Lawyers have reacted with scepticism at the suggestion that Lord Chancellor Dominic Raab wants to “extend” higher rights of audience to more criminal defence solicitors.
According to an article yesterday in the Daily Mail, Mr Raab plans to respond to the current intermittent strike by criminal defence barristers, which will become full-time on 5 September, by breaking “barristers’ near-monopoly on Crown Court trials”.
The article said: “Facing an open-ended strike by criminal defence barristers, the justice secretary is understood to be examining ways to let other lawyers step in. One proposal thought to be under consideration is extending the number of solicitors who are allowed to appear in Crown Court.
“Solicitor-advocates have existed since 1990 but the Ministry of Justice (MoJ) is looking at expanding their rights of audience so more of them can present arguments before a judge.
“In another move, the MoJ wants to expand the role of legal executives to allow them to take on work performed by other types of lawyers.
“In the longer term, it will also expand the Public Defender Service (PDS), which allows defendants to be represented by salaried lawyers rather than self-employed barristers.”
Separately, former justice minister James Cartlidge MP called for the creation of a “Crown Defence Service” to sit alongside the Crown Prosecution Service “to guarantee that our most serious criminal trials are free of disruption”.
The suggestions on higher rights and chartered legal executives appear to mirror to some extent what the MoJ said in March in its response to the then Sir Christopher Bellamy’s independent review of criminal legal aid.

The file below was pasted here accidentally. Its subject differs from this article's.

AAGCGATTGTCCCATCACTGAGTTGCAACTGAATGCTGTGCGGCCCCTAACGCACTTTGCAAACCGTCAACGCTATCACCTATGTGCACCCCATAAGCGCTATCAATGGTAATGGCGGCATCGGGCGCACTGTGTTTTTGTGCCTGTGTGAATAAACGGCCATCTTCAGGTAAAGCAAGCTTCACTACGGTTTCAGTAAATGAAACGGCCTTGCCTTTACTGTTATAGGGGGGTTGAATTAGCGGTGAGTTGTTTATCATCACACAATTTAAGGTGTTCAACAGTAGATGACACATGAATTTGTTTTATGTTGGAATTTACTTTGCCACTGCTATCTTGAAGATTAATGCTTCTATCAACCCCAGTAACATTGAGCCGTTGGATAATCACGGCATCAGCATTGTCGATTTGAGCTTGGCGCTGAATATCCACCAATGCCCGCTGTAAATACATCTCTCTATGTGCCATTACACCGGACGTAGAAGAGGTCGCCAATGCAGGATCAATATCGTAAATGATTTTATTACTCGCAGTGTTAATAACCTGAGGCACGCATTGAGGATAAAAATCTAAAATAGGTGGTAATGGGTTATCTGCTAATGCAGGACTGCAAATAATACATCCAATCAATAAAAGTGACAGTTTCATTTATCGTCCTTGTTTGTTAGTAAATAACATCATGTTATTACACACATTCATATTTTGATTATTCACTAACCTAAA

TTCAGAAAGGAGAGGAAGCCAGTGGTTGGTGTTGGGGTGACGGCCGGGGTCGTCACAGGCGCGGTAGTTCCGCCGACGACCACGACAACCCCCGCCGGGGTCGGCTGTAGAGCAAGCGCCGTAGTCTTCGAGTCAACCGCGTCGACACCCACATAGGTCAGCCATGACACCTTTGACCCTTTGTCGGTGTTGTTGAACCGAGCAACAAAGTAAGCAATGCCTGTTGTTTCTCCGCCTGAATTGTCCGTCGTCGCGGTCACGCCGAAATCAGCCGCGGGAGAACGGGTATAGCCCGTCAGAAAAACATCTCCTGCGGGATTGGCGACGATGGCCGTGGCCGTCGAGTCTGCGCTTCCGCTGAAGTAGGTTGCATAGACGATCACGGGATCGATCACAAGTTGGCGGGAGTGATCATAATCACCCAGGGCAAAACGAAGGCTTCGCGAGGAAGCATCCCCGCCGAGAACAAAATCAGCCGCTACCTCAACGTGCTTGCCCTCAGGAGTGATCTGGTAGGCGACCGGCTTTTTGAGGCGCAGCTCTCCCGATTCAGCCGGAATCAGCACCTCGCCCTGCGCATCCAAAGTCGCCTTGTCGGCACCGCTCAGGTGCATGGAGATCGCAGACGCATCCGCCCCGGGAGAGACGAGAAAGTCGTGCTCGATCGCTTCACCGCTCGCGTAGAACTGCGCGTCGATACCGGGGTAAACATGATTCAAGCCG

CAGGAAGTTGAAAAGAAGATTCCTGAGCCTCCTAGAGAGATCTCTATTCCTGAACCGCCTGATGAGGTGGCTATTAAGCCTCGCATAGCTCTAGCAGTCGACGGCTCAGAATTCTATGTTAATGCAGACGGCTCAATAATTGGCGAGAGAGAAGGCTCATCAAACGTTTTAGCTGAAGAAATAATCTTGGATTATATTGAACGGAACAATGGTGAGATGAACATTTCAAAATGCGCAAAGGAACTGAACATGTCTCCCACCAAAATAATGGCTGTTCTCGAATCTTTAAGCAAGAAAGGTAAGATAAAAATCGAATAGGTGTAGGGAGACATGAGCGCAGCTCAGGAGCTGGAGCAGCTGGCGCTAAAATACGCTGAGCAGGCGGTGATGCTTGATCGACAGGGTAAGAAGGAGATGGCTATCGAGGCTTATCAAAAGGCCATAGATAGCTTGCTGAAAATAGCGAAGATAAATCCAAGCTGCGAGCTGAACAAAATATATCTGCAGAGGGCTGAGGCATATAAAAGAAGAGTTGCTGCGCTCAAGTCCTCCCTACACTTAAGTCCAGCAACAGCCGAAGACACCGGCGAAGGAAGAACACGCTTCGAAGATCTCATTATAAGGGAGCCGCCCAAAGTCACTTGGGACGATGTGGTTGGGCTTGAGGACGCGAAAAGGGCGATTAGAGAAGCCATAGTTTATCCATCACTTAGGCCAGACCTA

“For some suspects, accused or defendants the involvement of multiple practitioners will be essential to their case but for many a single practitioner can efficiently and effectively support and represent them through the criminal justice system.
“That is why our proposals on legal aid sit alongside our ambition to remove barriers to CILEX professionals working within the criminal justice system. It is also why we are looking at how best to increase opportunities for solicitors to achieve and exercise higher rights.”
Solicitors Regulation Authority figures show that there are currently 4,341 solicitor-advocates with criminal higher rights, a figure that has fallen by around 600 in the past decade.
The MoJ has not formally commented on the speculation – although the article would almost certainly have been briefed to the Daily Mail by the ministry – but it could mean removing the need for solicitors to gain an additional qualification before having the right to appear before the higher courts.
The Secret Barrister observed on Twitter that Mr Raab was a qualified solicitor. “Yet is apparently unaware that solicitors can *already* qualify to perform Crown Court advocacy. And for some reason thinks solicitors would happily work in the conditions that have forced barristers to strike.”
Andrew Keogh, who runs CrimeLine, tweeted that a change like this to higher rights would require both primary legislation and regulatory consent. “The Legal Services Board would have kittens at the mere mention. It is not happening.”
A female solicitor replied: “I’m really not sure how I can fit a six week trial into my existing commitments as a duty sol. Will the Crown Court be ok with me popping out to do PACE interviews and my mags stuff?”
Kevin Blout tweeted: “Also, this assumes solicitors are sat round twiddling their thumbs looking for more work at these rates and don’t have the same concerns over the system that the bar has.”